• "Over and over I marvel at the blessings of my life: Each year has grown better than the last."
  • Lawrence Welk

Wednesday, November 25th, 2020

Too Long

“Patience is the ability to idle your motor when you feel like stripping your gears.” – Barbara Johnson

When you graduated from college and began working at a CPA firm you probably thought you would work your way up to partner someday.

The years went by and you worked your way up the ladder. You became a Senior, a Supervisor, a manager and perhaps, a Senior Manager. Maybe then you were offered something called Non-Equity Partner and you could actually use the title “Partner” on your business card. But, you were not really a partner.

How long did that take? I am guessing way too long!

Starting with the millennials (they are 39 years old now!) and continuing with Gen Z, young people want to become successful much more quickly than the culture of many CPA firms allow.

All this is prompted by some CPA firm websites I have visited recently. “John Doe joined the firm in 1996 and became a partner in 2018.” “Betty Smith joined the firm in 1994 and became a partner in 2017.”

Doesn’t that seem like a long time to you? And, are they equity partners or just the non-equity type? I am not a fan of the non-equity partner slot. It seems like a holding pattern to me.

Becoming a firm owner is not for everyone, of course. But, for those who have the ambition, the dedication and the skills to become a partner, twelve or thirteen years seems like a long time.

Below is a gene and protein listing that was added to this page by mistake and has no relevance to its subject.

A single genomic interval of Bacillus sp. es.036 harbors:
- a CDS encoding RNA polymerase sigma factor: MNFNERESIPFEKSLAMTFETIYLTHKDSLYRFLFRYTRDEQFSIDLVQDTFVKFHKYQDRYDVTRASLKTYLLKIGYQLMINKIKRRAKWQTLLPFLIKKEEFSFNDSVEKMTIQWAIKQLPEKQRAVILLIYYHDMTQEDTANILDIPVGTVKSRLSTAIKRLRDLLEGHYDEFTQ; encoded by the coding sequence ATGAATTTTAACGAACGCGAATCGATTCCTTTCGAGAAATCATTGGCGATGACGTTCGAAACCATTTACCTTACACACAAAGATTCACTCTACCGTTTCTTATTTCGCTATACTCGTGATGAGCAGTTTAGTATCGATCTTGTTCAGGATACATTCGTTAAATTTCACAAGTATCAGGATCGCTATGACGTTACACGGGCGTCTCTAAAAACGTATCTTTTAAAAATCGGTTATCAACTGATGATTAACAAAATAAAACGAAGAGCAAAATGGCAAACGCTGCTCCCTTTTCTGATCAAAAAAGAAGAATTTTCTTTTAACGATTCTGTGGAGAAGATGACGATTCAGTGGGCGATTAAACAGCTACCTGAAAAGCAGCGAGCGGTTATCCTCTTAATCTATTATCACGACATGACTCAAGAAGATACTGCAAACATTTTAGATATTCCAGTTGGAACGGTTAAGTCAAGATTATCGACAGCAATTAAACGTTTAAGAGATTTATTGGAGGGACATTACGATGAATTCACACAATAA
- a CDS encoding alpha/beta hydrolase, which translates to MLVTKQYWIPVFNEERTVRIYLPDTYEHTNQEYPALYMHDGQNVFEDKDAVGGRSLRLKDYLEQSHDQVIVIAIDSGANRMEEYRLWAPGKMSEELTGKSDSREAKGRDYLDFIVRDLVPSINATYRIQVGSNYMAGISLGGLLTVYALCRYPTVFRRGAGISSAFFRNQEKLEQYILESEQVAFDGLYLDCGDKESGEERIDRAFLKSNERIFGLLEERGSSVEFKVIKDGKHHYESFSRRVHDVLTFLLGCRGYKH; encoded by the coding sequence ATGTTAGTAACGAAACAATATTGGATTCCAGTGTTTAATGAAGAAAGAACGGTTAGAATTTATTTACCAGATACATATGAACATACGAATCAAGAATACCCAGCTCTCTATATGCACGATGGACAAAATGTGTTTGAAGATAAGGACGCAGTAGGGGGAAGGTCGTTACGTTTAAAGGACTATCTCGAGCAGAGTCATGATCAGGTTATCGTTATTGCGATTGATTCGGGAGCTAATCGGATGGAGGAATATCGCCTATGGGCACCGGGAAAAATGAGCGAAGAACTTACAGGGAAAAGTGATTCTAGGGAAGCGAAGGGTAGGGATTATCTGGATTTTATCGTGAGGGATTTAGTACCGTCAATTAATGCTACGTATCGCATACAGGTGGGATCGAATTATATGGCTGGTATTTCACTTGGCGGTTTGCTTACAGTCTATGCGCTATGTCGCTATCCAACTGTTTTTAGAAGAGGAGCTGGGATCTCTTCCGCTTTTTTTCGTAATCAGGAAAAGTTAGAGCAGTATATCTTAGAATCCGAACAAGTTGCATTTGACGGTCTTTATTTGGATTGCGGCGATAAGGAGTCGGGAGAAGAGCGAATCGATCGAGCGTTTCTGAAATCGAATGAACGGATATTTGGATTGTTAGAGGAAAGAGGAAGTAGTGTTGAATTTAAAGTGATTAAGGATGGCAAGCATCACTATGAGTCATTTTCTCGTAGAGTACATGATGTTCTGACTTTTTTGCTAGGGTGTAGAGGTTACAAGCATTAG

There is one factor to consider. The Baby Boomers are retiring at a rapid rate. If they actually retire, then you don’t have to depend so much on firm growth.

As the old saying goes, if you want to become a partner you have to make yourself too valuable to lose. Make yourself valuable more quickly!

  • "I am patient with stupidity but not with those who are proud of it."
  • Edith Sitwell

Tuesday, November 24th, 2020

Build On Strengths

“When virtues are pointed out first, flaws seem less insurmountable.” – Judith Martin

Recently, I read a tweet posted by Dan Rockwell (@Leadershipfreak). He said, “Why take the wind out of someone’s sails with unnecessary corrections and criticisms? Using criticism to motivate is futile.”

In accounting firms, there is a history of criticizing people, especially beginners. More experienced CPAs believed that people learned from their mistakes and it was up to them to frequently and directly point out those mistakes. They were/are called Review Notes.

Keep in mind, it’s not what you say, it’s how you say it.